Nor was this awful fate to be avoided by a man’s own doing. All humanity—men, women, and little children—all for the sin of one man and one woman, were predestined to this horror for eternity; only the ” goodness ” of God selected at gracious random a few souls from damnation. These were conscious of being saved, and were correspondingly puffed up with self-satisfied righteousness. All their fellows lay under the thick pall of eternal wrath; by it was darkened the sky of their lives ; lives already hardened through long conflict with severe physical conditions and inured to the constant presence of death and danger. What wonder that their hardy and indomitable natures took refuge in a grim and strenuous severity. The theatre in New England was proscribed. Even as late as 1784 Massachusetts re-enacted the earlier sharp laws against the stage; and New York and Philadelphia still frowned upon it.

To this mental and moral rigour, however, the Southern States presented a notable contrast. Baltimore was a warm supporter of the drama, and much addicted to balls and routs, while the open-air promenades of gaily-dressed people, with their scenes of courtship and merriment, were a distinguished feature of her social life. Charleston also was famous for wealth and gaiety and for the elegance of her homes. In these and in the country mansions, thickly sown over the Southern States, were to be found most of the pictures which had been imported from Europe. It would seem as if the conditions of life among these descendants of cavalier settlers should have been favourable to art, yet it is a strange fact that it was not in the rich, luxurious South, but out of the flinty rigour of the North and East that American painting began its thrifty growth. Some of the painters, it is true, made professional tours through the South, and Southerners, attracted to Philadelphia, when it be-came the capital of Government and fashion, were among the best patrons of the painters then established in that city. Nevertheless the fact remains, that not Charleston or Baltimore, but Philadelphia and Boston are the places chiefly identified with the early beginnings of American painting.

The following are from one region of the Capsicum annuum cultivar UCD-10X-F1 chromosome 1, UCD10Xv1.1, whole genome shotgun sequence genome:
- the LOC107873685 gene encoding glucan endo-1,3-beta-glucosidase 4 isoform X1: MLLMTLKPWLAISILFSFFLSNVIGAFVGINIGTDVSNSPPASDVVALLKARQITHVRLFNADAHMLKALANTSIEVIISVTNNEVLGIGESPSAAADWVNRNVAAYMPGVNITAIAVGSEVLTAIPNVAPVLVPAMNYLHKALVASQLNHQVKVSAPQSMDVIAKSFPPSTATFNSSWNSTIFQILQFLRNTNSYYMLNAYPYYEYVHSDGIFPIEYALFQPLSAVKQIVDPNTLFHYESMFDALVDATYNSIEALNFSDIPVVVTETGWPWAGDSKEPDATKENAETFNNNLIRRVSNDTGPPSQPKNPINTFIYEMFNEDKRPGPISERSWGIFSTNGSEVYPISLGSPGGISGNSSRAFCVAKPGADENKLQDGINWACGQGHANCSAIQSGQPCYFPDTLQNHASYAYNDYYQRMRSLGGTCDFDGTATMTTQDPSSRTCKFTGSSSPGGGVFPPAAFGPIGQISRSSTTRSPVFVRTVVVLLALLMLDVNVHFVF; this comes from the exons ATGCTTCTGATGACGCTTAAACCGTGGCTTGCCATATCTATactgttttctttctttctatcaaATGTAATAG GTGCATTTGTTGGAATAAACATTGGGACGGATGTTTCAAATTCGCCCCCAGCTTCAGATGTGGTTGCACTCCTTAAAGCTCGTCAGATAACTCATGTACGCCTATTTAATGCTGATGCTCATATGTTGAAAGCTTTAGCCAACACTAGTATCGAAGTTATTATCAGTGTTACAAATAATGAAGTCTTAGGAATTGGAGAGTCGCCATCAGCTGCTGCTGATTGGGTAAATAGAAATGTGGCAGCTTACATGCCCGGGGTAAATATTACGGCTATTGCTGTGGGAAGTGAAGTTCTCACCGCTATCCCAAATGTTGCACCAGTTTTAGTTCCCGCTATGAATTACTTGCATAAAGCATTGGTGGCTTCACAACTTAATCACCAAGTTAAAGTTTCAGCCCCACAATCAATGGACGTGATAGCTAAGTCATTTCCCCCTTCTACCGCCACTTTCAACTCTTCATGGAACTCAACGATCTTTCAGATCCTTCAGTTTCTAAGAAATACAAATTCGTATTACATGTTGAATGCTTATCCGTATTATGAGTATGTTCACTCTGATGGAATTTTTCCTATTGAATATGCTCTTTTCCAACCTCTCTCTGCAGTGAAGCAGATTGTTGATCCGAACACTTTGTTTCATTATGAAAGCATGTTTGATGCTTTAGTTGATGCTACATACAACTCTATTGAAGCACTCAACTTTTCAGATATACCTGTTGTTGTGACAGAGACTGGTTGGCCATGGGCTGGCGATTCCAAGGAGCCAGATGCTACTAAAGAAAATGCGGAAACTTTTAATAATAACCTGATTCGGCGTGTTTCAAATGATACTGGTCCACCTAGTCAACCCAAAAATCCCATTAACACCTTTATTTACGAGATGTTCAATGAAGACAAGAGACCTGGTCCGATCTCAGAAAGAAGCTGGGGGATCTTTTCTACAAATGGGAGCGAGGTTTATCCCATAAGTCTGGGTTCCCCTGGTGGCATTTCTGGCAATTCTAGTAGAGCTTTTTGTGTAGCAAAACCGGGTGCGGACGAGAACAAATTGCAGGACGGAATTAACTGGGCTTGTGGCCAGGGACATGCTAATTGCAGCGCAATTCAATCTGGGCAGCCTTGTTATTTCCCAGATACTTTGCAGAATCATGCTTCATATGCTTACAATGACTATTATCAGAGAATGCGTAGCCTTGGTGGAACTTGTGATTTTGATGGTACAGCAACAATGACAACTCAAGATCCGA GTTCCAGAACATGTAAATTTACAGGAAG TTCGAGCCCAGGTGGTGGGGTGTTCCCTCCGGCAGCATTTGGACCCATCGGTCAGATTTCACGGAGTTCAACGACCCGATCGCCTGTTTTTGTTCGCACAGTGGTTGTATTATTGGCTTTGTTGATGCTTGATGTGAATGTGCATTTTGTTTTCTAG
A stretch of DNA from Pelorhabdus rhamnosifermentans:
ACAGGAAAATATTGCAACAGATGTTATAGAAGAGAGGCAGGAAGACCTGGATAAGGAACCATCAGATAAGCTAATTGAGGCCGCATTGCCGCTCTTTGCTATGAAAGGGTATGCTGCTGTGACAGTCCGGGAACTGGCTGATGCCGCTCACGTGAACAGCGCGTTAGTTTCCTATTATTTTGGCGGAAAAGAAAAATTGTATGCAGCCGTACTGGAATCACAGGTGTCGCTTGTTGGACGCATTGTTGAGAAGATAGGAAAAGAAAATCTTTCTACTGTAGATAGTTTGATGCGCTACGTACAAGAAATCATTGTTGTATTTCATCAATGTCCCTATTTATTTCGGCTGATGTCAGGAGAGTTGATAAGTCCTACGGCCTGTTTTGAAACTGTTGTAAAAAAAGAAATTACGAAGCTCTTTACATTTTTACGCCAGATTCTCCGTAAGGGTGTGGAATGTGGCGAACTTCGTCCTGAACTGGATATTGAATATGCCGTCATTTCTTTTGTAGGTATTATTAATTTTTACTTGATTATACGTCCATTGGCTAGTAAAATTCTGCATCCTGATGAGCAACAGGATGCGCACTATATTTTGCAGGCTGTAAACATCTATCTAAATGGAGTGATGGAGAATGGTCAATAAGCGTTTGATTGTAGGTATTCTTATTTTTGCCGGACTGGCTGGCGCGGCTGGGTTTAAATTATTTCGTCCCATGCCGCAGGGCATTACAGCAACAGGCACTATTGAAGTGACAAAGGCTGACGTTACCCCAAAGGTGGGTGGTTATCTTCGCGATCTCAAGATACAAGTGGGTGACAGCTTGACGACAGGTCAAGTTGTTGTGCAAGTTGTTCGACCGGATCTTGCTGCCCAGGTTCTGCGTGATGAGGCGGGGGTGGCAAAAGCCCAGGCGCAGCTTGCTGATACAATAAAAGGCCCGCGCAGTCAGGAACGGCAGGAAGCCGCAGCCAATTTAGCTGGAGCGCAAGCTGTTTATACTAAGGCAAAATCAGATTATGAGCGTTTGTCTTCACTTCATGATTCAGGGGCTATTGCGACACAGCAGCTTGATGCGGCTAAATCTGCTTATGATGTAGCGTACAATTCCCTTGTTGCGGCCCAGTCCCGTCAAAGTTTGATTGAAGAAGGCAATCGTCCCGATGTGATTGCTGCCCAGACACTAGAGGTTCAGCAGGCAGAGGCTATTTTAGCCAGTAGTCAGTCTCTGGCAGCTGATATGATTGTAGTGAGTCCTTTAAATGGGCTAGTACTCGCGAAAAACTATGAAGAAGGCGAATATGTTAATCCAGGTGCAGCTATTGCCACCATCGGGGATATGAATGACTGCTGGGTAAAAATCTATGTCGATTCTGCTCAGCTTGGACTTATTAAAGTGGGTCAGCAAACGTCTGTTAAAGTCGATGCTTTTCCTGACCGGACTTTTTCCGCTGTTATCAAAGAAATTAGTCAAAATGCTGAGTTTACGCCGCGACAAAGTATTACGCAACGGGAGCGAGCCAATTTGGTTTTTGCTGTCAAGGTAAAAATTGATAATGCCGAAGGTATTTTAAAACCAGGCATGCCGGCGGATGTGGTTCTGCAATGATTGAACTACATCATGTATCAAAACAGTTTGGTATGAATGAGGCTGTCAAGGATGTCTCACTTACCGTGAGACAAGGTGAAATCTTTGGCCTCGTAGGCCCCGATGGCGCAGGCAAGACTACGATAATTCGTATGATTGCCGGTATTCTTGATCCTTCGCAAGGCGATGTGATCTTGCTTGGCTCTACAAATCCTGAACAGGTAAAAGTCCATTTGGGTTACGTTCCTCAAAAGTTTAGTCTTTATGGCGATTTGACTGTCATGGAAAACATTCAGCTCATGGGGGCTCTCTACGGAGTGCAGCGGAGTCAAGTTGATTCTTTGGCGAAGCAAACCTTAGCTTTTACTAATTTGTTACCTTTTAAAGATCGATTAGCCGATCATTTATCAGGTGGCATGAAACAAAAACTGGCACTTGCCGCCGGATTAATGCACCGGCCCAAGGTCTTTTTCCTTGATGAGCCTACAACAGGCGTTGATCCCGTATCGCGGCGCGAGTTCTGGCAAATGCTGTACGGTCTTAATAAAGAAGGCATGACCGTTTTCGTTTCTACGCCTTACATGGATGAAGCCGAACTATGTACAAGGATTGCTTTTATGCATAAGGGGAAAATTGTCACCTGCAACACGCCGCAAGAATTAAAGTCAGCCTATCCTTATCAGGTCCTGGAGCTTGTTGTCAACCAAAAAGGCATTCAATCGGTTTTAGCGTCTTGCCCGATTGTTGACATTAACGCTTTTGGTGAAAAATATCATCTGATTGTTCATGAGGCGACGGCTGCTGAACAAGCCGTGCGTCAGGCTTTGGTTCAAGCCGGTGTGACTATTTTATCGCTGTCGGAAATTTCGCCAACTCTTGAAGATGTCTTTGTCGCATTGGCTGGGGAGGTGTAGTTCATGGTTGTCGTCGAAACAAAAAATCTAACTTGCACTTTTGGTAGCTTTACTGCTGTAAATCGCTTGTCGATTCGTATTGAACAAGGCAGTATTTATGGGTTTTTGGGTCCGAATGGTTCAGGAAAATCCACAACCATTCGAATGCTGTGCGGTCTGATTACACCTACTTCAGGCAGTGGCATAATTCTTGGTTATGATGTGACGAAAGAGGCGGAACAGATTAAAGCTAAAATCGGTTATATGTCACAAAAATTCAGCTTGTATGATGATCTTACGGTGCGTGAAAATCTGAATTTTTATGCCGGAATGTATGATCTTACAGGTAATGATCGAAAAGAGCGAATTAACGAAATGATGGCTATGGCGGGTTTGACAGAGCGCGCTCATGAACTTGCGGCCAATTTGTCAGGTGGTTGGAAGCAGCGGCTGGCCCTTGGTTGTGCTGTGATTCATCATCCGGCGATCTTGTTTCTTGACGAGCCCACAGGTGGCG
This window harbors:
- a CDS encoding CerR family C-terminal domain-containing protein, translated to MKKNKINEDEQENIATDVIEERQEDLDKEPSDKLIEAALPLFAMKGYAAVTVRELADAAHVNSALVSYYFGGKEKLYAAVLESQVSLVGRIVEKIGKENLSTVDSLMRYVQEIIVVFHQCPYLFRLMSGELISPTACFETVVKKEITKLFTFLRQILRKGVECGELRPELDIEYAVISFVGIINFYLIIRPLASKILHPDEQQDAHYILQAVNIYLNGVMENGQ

In pre-Revolutionary times the most notable of the native-born painters were Benjamin West, John Singleton Copley, Charles Wilson Peale, and Gilbert Stuart. By his contemporaries West was regarded as a prodigy. That a child, born in 1738, in a Quaker village, Springfield, near Philadelphia, and reared among conditions of strict and primitive simplicity, should have evolved out of himself a craving to be an artist; that his earliest lessons in colour had been derived from the Indians, in the crude pigments of yellow, red, and blue with which they decorated their own persons; that, after the present of a paint box from a certain Mr. Pennington, the youth was able in time to produce results that secured him commissions for portraits in Philadelphia and later in New York, and eventually, in his twenty-second year, attracted a patron who provided the necessary means for his visit to Rome—all this seemed phenomenal. And so also was his reception when at length he arrived in London.

But from this point he belongs to England rather than to America ; so completely that, when Reynolds died, West was elected President of the Royal Academy, and received the order of Knighthood. He died in 1820, and was buried with pomp in St. Paul’s Cathedral.

It is true, however, that he had an indirect influence upon his countrymen, for his success fired their imaginations, and his assistance was generously given to American students who had found their way to London. Yet this influence was unfortunate. The English, giving him the privileges of a pampered child, had encouraged him in the direction in which Reynolds, fortunately for himself, had been discouraged. Accordingly, while some of West’s portraits, such as that of C. W. Peale, possess considerable vivacity, his works of imagination are pompous and pretentious in conception, in technique tentative and clumsy. They created a taste for grandiloquent subject rather than for painter-like excellence of workmanship. But, as we shall frequently have occasion to notice, the general aim of painting in the nineteenth century, In which American painting will share, will be to get away from excessive preoccupation with subject, and more and more to develop the resources of painting, as an art, independent of literary alliances. So in this way, also, West is cut off from the stream of movement.